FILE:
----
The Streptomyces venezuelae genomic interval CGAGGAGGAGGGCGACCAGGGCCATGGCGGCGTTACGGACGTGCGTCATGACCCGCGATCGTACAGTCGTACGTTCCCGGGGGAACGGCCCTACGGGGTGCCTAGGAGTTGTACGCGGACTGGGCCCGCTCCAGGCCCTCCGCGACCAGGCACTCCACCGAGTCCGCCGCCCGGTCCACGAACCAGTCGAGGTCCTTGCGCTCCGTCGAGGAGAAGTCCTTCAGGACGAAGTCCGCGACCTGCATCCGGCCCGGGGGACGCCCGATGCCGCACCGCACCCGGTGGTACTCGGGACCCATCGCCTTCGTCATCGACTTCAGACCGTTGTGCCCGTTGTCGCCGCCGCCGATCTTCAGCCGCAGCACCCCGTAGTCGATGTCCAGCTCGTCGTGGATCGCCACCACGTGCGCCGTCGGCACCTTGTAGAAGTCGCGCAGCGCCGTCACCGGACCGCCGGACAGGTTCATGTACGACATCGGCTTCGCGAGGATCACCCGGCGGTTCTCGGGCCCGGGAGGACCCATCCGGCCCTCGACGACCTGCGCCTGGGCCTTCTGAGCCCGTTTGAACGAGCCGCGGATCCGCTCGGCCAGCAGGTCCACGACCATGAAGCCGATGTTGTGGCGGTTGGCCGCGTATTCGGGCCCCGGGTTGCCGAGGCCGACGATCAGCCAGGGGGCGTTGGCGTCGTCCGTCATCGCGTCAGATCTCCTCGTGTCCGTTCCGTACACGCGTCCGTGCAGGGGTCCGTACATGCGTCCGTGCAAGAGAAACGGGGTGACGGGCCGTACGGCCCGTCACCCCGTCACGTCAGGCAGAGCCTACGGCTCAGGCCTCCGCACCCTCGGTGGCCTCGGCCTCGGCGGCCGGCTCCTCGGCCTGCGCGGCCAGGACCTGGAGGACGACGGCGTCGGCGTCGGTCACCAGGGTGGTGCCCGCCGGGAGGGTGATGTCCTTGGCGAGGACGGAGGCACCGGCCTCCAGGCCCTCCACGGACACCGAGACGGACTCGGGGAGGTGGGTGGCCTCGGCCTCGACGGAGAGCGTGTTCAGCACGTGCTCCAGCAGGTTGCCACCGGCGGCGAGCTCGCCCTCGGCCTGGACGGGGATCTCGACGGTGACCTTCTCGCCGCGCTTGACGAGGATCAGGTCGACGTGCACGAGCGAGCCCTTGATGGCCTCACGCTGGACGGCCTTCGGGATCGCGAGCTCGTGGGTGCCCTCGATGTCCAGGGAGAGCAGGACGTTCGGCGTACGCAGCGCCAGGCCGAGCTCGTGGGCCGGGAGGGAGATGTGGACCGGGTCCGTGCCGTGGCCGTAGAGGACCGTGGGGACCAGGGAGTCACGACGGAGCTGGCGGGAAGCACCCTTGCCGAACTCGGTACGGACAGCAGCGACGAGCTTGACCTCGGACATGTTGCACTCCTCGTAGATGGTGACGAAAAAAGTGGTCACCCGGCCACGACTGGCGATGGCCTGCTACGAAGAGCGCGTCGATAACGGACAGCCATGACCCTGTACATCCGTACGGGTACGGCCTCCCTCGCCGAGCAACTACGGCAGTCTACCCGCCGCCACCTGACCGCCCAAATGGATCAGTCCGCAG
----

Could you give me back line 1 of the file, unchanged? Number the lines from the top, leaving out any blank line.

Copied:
The Streptomyces venezuelae genomic interval CGAGGAGGAGGGCGACCAGGGCCATGGCGGCGTTACGGACGTGCGTCATGACCCGCGATCGTACAGTCGTACGTTCCCGGGGGAACGGCCCTACGGGGTGCCTAGGAGTTGTACGCGGACTGGGCCCGCTCCAGGCCCTCCGCGACCAGGCACTCCACCGAGTCCGCCGCCCGGTCCACGAACCAGTCGAGGTCCTTGCGCTCCGTCGAGGAGAAGTCCTTCAGGACGAAGTCCGCGACCTGCATCCGGCCCGGGGGACGCCCGATGCCGCACCGCACCCGGTGGTACTCGGGACCCATCGCCTTCGTCATCGACTTCAGACCGTTGTGCCCGTTGTCGCCGCCGCCGATCTTCAGCCGCAGCACCCCGTAGTCGATGTCCAGCTCGTCGTGGATCGCCACCACGTGCGCCGTCGGCACCTTGTAGAAGTCGCGCAGCGCCGTCACCGGACCGCCGGACAGGTTCATGTACGACATCGGCTTCGCGAGGATCACCCGGCGGTTCTCGGGCCCGGGAGGACCCATCCGGCCCTCGACGACCTGCGCCTGGGCCTTCTGAGCCCGTTTGAACGAGCCGCGGATCCGCTCGGCCAGCAGGTCCACGACCATGAAGCCGATGTTGTGGCGGTTGGCCGCGTATTCGGGCCCCGGGTTGCCGAGGCCGACGATCAGCCAGGGGGCGTTGGCGTCGTCCGTCATCGCGTCAGATCTCCTCGTGTCCGTTCCGTACACGCGTCCGTGCAGGGGTCCGTACATGCGTCCGTGCAAGAGAAACGGGGTGACGGGCCGTACGGCCCGTCACCCCGTCACGTCAGGCAGAGCCTACGGCTCAGGCCTCCGCACCCTCGGTGGCCTCGGCCTCGGCGGCCGGCTCCTCGGCCTGCGCGGCCAGGACCTGGAGGACGACGGCGTCGGCGTCGGTCACCAGGGTGGTGCCCGCCGGGAGGGTGATGTCCTTGGCGAGGACGGAGGCACCGGCCTCCAGGCCCTCCACGGACACCGAGACGGACTCGGGGAGGTGGGTGGCCTCGGCCTCGACGGAGAGCGTGTTCAGCACGTGCTCCAGCAGGTTGCCACCGGCGGCGAGCTCGCCCTCGGCCTGGACGGGGATCTCGACGGTGACCTTCTCGCCGCGCTTGACGAGGATCAGGTCGACGTGCACGAGCGAGCCCTTGATGGCCTCACGCTGGACGGCCTTCGGGATCGCGAGCTCGTGGGTGCCCTCGATGTCCAGGGAGAGCAGGACGTTCGGCGTACGCAGCGCCAGGCCGAGCTCGTGGGCCGGGAGGGAGATGTGGACCGGGTCCGTGCCGTGGCCGTAGAGGACCGTGGGGACCAGGGAGTCACGACGGAGCTGGCGGGAAGCACCCTTGCCGAACTCGGTACGGACAGCAGCGACGAGCTTGACCTCGGACATGTTGCACTCCTCGTAGATGGTGACGAAAAAAGTGGTCACCCGGCCACGACTGGCGATGGCCTGCTACGAAGAGCGCGTCGATAACGGACAGCCATGACCCTGTACATCCGTACGGGTACGGCCTCCCTCGCCGAGCAACTACGGCAGTCTACCCGCCGCCACCTGACCGCCCAAATGGATCAGTCCGCAG